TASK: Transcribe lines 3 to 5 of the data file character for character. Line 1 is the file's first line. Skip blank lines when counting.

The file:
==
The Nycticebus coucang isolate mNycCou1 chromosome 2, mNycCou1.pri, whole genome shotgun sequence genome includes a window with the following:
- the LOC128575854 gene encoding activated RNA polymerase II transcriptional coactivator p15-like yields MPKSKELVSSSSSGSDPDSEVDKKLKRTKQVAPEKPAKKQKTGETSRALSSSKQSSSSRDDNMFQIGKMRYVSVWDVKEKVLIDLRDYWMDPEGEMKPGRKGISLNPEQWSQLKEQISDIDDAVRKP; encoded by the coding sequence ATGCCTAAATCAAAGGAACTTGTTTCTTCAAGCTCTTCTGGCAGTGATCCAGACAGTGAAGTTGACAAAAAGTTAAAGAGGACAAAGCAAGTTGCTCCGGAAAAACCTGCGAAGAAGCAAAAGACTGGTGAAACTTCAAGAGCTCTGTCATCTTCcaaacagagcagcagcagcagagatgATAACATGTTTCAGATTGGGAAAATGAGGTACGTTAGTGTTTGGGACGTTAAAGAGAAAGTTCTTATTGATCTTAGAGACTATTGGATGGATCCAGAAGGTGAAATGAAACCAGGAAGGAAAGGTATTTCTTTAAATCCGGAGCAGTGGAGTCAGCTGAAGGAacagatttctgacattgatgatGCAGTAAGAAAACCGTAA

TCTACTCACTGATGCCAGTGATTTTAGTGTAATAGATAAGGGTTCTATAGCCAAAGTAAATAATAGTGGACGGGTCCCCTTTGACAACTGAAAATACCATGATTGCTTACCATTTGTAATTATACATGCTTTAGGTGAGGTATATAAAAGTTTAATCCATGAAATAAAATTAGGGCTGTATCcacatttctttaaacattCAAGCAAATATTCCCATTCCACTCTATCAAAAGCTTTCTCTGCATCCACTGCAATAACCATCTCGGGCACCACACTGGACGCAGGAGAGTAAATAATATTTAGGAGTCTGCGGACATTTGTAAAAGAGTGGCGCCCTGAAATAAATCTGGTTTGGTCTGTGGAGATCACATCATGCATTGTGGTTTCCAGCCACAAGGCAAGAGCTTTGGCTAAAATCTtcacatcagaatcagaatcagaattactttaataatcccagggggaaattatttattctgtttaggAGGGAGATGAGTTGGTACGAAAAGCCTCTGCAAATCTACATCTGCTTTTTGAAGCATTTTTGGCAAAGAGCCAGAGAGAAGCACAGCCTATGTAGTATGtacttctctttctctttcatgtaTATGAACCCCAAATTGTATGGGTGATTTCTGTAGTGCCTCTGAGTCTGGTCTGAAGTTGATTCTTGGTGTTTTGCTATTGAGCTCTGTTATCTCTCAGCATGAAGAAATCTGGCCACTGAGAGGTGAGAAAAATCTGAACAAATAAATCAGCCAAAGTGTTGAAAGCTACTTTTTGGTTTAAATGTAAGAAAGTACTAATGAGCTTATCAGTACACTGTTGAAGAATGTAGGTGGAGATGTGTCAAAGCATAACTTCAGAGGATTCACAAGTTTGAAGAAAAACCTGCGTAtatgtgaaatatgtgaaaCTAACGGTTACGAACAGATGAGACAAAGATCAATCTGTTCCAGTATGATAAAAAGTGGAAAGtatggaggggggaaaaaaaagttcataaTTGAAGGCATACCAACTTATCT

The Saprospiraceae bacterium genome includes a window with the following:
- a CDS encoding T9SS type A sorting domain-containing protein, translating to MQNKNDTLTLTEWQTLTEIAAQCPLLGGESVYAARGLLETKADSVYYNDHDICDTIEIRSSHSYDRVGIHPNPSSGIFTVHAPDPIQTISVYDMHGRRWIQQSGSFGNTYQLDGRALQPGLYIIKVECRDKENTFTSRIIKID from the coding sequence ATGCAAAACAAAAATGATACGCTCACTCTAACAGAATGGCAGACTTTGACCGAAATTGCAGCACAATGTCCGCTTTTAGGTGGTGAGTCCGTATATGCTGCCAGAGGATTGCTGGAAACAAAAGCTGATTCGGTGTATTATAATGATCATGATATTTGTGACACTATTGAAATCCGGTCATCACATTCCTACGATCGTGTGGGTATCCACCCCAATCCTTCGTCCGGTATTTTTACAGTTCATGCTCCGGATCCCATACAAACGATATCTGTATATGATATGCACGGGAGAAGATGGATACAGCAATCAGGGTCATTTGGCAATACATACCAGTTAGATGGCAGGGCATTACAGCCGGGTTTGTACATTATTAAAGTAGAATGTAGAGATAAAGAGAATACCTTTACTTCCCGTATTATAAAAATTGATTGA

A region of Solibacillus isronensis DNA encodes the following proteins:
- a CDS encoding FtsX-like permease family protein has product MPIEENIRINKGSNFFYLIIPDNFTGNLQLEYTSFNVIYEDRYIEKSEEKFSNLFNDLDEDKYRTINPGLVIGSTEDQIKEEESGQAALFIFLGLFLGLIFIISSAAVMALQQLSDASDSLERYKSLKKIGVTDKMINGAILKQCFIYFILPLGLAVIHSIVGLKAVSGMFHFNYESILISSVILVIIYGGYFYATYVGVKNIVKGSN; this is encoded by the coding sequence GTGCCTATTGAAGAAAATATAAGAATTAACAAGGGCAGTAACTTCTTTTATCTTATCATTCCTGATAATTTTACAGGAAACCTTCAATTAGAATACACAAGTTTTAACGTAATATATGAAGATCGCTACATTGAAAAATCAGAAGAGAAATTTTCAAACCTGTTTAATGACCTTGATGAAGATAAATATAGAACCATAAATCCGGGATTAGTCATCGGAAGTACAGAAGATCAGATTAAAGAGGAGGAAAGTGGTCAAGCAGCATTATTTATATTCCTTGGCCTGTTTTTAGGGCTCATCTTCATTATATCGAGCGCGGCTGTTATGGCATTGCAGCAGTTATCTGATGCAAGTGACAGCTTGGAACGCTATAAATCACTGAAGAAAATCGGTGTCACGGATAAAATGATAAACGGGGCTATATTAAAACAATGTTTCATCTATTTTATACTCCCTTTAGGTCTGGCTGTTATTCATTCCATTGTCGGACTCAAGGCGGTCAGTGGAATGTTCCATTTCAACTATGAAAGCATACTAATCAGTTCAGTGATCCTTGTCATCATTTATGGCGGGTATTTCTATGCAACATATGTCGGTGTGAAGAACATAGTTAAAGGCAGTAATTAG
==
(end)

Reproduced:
TCTACTCACTGATGCCAGTGATTTTAGTGTAATAGATAAGGGTTCTATAGCCAAAGTAAATAATAGTGGACGGGTCCCCTTTGACAACTGAAAATACCATGATTGCTTACCATTTGTAATTATACATGCTTTAGGTGAGGTATATAAAAGTTTAATCCATGAAATAAAATTAGGGCTGTATCcacatttctttaaacattCAAGCAAATATTCCCATTCCACTCTATCAAAAGCTTTCTCTGCATCCACTGCAATAACCATCTCGGGCACCACACTGGACGCAGGAGAGTAAATAATATTTAGGAGTCTGCGGACATTTGTAAAAGAGTGGCGCCCTGAAATAAATCTGGTTTGGTCTGTGGAGATCACATCATGCATTGTGGTTTCCAGCCACAAGGCAAGAGCTTTGGCTAAAATCTtcacatcagaatcagaatcagaattactttaataatcccagggggaaattatttattctgtttaggAGGGAGATGAGTTGGTACGAAAAGCCTCTGCAAATCTACATCTGCTTTTTGAAGCATTTTTGGCAAAGAGCCAGAGAGAAGCACAGCCTATGTAGTATGtacttctctttctctttcatgtaTATGAACCCCAAATTGTATGGGTGATTTCTGTAGTGCCTCTGAGTCTGGTCTGAAGTTGATTCTTGGTGTTTTGCTATTGAGCTCTGTTATCTCTCAGCATGAAGAAATCTGGCCACTGAGAGGTGAGAAAAATCTGAACAAATAAATCAGCCAAAGTGTTGAAAGCTACTTTTTGGTTTAAATGTAAGAAAGTACTAATGAGCTTATCAGTACACTGTTGAAGAATGTAGGTGGAGATGTGTCAAAGCATAACTTCAGAGGATTCACAAGTTTGAAGAAAAACCTGCGTAtatgtgaaatatgtgaaaCTAACGGTTACGAACAGATGAGACAAAGATCAATCTGTTCCAGTATGATAAAAAGTGGAAAGtatggaggggggaaaaaaaagttcataaTTGAAGGCATACCAACTTATCT

The Saprospiraceae bacterium genome includes a window with the following:
- a CDS encoding T9SS type A sorting domain-containing protein, translating to MQNKNDTLTLTEWQTLTEIAAQCPLLGGESVYAARGLLETKADSVYYNDHDICDTIEIRSSHSYDRVGIHPNPSSGIFTVHAPDPIQTISVYDMHGRRWIQQSGSFGNTYQLDGRALQPGLYIIKVECRDKENTFTSRIIKID from the coding sequence ATGCAAAACAAAAATGATACGCTCACTCTAACAGAATGGCAGACTTTGACCGAAATTGCAGCACAATGTCCGCTTTTAGGTGGTGAGTCCGTATATGCTGCCAGAGGATTGCTGGAAACAAAAGCTGATTCGGTGTATTATAATGATCATGATATTTGTGACACTATTGAAATCCGGTCATCACATTCCTACGATCGTGTGGGTATCCACCCCAATCCTTCGTCCGGTATTTTTACAGTTCATGCTCCGGATCCCATACAAACGATATCTGTATATGATATGCACGGGAGAAGATGGATACAGCAATCAGGGTCATTTGGCAATACATACCAGTTAGATGGCAGGGCATTACAGCCGGGTTTGTACATTATTAAAGTAGAATGTAGAGATAAAGAGAATACCTTTACTTCCCGTATTATAAAAATTGATTGA